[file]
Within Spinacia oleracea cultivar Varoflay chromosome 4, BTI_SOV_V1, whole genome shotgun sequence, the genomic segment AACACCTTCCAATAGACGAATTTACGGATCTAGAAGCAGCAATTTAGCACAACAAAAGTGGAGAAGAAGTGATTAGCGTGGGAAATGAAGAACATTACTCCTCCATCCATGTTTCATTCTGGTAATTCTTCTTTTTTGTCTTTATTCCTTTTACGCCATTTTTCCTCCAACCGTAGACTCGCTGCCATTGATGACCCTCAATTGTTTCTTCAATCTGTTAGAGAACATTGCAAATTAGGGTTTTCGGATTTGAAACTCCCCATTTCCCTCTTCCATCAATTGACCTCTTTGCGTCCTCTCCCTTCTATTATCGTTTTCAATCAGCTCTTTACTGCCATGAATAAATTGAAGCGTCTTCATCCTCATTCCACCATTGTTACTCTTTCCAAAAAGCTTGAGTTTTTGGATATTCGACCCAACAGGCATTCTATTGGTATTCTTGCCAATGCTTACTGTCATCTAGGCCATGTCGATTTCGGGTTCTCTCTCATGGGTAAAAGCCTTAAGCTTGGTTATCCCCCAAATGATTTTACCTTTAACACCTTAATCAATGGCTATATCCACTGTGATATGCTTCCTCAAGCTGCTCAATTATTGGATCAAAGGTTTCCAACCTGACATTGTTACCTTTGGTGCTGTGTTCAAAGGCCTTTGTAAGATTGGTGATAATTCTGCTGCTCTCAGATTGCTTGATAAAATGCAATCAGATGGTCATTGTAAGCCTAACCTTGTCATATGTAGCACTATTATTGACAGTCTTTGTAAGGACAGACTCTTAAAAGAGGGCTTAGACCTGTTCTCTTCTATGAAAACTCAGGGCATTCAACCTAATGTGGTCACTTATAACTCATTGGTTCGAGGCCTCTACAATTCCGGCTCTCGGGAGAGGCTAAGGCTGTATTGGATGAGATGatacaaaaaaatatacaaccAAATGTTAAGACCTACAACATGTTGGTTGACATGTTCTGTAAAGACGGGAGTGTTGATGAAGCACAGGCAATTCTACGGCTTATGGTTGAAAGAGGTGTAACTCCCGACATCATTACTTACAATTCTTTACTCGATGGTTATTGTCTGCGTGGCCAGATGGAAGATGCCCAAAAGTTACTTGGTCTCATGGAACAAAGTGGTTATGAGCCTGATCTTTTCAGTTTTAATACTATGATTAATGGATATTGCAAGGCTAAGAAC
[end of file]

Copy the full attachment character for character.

Within Spinacia oleracea cultivar Varoflay chromosome 4, BTI_SOV_V1, whole genome shotgun sequence, the genomic segment AACACCTTCCAATAGACGAATTTACGGATCTAGAAGCAGCAATTTAGCACAACAAAAGTGGAGAAGAAGTGATTAGCGTGGGAAATGAAGAACATTACTCCTCCATCCATGTTTCATTCTGGTAATTCTTCTTTTTTGTCTTTATTCCTTTTACGCCATTTTTCCTCCAACCGTAGACTCGCTGCCATTGATGACCCTCAATTGTTTCTTCAATCTGTTAGAGAACATTGCAAATTAGGGTTTTCGGATTTGAAACTCCCCATTTCCCTCTTCCATCAATTGACCTCTTTGCGTCCTCTCCCTTCTATTATCGTTTTCAATCAGCTCTTTACTGCCATGAATAAATTGAAGCGTCTTCATCCTCATTCCACCATTGTTACTCTTTCCAAAAAGCTTGAGTTTTTGGATATTCGACCCAACAGGCATTCTATTGGTATTCTTGCCAATGCTTACTGTCATCTAGGCCATGTCGATTTCGGGTTCTCTCTCATGGGTAAAAGCCTTAAGCTTGGTTATCCCCCAAATGATTTTACCTTTAACACCTTAATCAATGGCTATATCCACTGTGATATGCTTCCTCAAGCTGCTCAATTATTGGATCAAAGGTTTCCAACCTGACATTGTTACCTTTGGTGCTGTGTTCAAAGGCCTTTGTAAGATTGGTGATAATTCTGCTGCTCTCAGATTGCTTGATAAAATGCAATCAGATGGTCATTGTAAGCCTAACCTTGTCATATGTAGCACTATTATTGACAGTCTTTGTAAGGACAGACTCTTAAAAGAGGGCTTAGACCTGTTCTCTTCTATGAAAACTCAGGGCATTCAACCTAATGTGGTCACTTATAACTCATTGGTTCGAGGCCTCTACAATTCCGGCTCTCGGGAGAGGCTAAGGCTGTATTGGATGAGATGatacaaaaaaatatacaaccAAATGTTAAGACCTACAACATGTTGGTTGACATGTTCTGTAAAGACGGGAGTGTTGATGAAGCACAGGCAATTCTACGGCTTATGGTTGAAAGAGGTGTAACTCCCGACATCATTACTTACAATTCTTTACTCGATGGTTATTGTCTGCGTGGCCAGATGGAAGATGCCCAAAAGTTACTTGGTCTCATGGAACAAAGTGGTTATGAGCCTGATCTTTTCAGTTTTAATACTATGATTAATGGATATTGCAAGGCTAAGAAC